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law. Id. at 2253. Whether the claims at issue here contain patentable subject matter is a question of law, see In re Roslin Institute, 750 F.3d 1333, 1335 (Fed. Cir. 2014), albeit one that may build on factual determinations. Given the plain language of 35 U.S.C. § 282 which codifies a general presumption of validity and the fact that no Supreme Court or Federal Circuit majority has disavowed the presumption of validity for § 101, I will apply the heightened standard to all three validity sections, although I agree with Justice Breyer that the presumption has less significance in the context of a largely legal determination.

         In evaluating this motion for summary judgment, I must view the record " through the prism of the evidentiary standard of proof that would pertain at a trial on the merits . . . Thus, a moving party seeking to invalidate a patent at summary judgment must submit such clear and convincing evidence of invalidity so that no reasonable jury could find otherwise." Eli Lilly Co. v. Barr Labs., Inc., 251 F.3d 955, 962 (Fed. Cir. 2001)(citations omitted).

         B. Unpatentable Subject Matter under Section 101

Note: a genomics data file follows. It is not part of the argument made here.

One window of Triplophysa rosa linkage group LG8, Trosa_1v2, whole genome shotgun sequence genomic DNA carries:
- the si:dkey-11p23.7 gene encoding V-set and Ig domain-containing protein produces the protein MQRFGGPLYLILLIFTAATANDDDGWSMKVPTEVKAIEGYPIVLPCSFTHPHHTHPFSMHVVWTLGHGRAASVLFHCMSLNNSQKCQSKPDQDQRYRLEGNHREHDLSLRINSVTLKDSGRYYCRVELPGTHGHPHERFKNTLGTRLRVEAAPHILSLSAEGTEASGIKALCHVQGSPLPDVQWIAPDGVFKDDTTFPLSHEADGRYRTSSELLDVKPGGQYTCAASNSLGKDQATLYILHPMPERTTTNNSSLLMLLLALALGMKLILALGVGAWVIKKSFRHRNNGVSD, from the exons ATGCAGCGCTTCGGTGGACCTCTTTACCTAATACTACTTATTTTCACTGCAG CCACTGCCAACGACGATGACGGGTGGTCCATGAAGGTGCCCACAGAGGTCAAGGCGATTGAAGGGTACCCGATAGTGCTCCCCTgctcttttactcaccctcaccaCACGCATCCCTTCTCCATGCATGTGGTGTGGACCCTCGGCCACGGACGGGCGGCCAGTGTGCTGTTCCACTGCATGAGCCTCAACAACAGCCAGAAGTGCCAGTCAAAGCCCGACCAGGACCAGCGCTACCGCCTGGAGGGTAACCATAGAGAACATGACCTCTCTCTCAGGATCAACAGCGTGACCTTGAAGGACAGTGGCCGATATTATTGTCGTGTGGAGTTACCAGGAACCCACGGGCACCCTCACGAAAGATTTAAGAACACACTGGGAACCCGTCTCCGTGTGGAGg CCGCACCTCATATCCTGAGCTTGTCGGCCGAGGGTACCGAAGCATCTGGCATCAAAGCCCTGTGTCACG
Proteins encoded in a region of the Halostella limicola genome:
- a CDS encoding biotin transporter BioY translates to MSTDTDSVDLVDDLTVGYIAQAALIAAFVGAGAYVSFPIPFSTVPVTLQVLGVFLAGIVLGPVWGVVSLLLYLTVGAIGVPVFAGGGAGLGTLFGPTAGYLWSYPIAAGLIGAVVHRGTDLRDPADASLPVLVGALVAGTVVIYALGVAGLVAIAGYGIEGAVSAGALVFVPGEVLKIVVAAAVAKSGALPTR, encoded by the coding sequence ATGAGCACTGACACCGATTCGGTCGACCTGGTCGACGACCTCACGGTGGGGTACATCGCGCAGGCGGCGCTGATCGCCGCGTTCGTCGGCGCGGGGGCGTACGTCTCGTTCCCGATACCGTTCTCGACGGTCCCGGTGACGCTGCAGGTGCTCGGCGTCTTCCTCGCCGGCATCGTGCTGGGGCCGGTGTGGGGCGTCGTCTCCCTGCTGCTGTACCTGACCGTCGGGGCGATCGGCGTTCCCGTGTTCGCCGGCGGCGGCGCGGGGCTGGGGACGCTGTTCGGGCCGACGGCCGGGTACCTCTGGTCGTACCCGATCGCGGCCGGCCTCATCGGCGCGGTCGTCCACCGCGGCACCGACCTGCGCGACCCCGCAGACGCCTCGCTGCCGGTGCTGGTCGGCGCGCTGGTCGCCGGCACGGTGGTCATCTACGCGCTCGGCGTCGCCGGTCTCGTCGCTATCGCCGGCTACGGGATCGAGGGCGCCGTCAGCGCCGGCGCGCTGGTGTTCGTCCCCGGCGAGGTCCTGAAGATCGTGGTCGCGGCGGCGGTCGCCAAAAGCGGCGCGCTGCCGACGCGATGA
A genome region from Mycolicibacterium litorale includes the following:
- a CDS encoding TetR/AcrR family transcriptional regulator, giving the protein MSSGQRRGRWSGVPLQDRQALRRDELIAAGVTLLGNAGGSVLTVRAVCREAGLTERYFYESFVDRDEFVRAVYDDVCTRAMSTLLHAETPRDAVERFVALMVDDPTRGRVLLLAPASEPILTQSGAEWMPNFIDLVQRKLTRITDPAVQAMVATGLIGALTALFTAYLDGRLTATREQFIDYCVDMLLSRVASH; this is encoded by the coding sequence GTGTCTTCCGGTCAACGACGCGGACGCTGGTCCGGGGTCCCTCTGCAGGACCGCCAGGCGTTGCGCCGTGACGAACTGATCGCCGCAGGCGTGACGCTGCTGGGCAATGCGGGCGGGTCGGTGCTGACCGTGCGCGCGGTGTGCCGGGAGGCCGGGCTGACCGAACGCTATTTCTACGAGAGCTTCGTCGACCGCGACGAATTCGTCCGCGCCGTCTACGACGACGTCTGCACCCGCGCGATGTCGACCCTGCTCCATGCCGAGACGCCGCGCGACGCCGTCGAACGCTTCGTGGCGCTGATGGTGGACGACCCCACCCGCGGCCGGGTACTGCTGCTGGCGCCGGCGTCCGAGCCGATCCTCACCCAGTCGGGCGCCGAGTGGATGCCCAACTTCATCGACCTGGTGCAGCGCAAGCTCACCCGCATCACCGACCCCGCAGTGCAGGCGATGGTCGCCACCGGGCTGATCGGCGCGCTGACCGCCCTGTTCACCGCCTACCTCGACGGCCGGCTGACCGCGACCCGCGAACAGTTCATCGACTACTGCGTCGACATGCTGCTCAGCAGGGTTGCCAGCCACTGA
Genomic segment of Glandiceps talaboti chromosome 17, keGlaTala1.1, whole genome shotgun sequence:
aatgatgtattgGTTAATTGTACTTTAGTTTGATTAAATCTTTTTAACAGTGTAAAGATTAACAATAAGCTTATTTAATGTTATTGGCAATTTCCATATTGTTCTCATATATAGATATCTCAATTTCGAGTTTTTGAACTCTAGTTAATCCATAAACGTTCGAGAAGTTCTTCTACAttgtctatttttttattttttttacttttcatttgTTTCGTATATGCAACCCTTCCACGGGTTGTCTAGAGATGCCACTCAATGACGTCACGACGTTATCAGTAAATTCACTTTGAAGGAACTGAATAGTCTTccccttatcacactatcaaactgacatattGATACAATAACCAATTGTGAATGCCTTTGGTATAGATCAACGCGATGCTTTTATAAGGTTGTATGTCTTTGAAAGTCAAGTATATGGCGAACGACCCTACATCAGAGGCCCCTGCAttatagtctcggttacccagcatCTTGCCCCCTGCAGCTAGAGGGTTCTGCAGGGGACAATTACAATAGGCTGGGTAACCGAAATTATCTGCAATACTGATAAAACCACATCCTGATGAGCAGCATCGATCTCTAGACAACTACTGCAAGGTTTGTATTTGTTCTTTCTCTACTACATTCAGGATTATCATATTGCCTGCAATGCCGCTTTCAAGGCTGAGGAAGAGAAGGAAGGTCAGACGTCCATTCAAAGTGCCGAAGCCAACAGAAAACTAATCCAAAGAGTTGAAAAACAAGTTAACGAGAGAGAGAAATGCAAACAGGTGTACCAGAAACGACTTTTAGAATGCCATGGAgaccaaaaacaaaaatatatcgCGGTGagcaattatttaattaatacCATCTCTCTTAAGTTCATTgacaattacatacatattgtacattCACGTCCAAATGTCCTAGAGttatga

The statute outlining patentable subject matter, 35 U.S.C. § 101, contains broad language. It provides: " Whoever invents or discovers any new and useful process, machine, manufacture, or composition of matter, or any new and useful improvement thereof, may obtain a patent therefor, subject to the conditions and requirements of this title." The Supreme Court has held that based on the use of the term " any" in the statute, " Congress plainly contemplated that the patent laws would be given wide scope." Bilski v. Kappos, 561 U.S. 593, 130 S.Ct. 3218, 3225, 177 L.Ed.2d 792 (2010)(quoting Diamond v. Chakrabarty, 447 U.S. 303, 308, 100 S.Ct. 2204, 65 L.Ed.2d 144 (1980)). The term " process" is defined by the Patent Act to mean " process, art, or method, and includes a new use of a known process, machine, manufacture, composition of matter, or material." 35 U.S.C. § 100(b). Claims 51 and 54 in the '938 patent are method claims.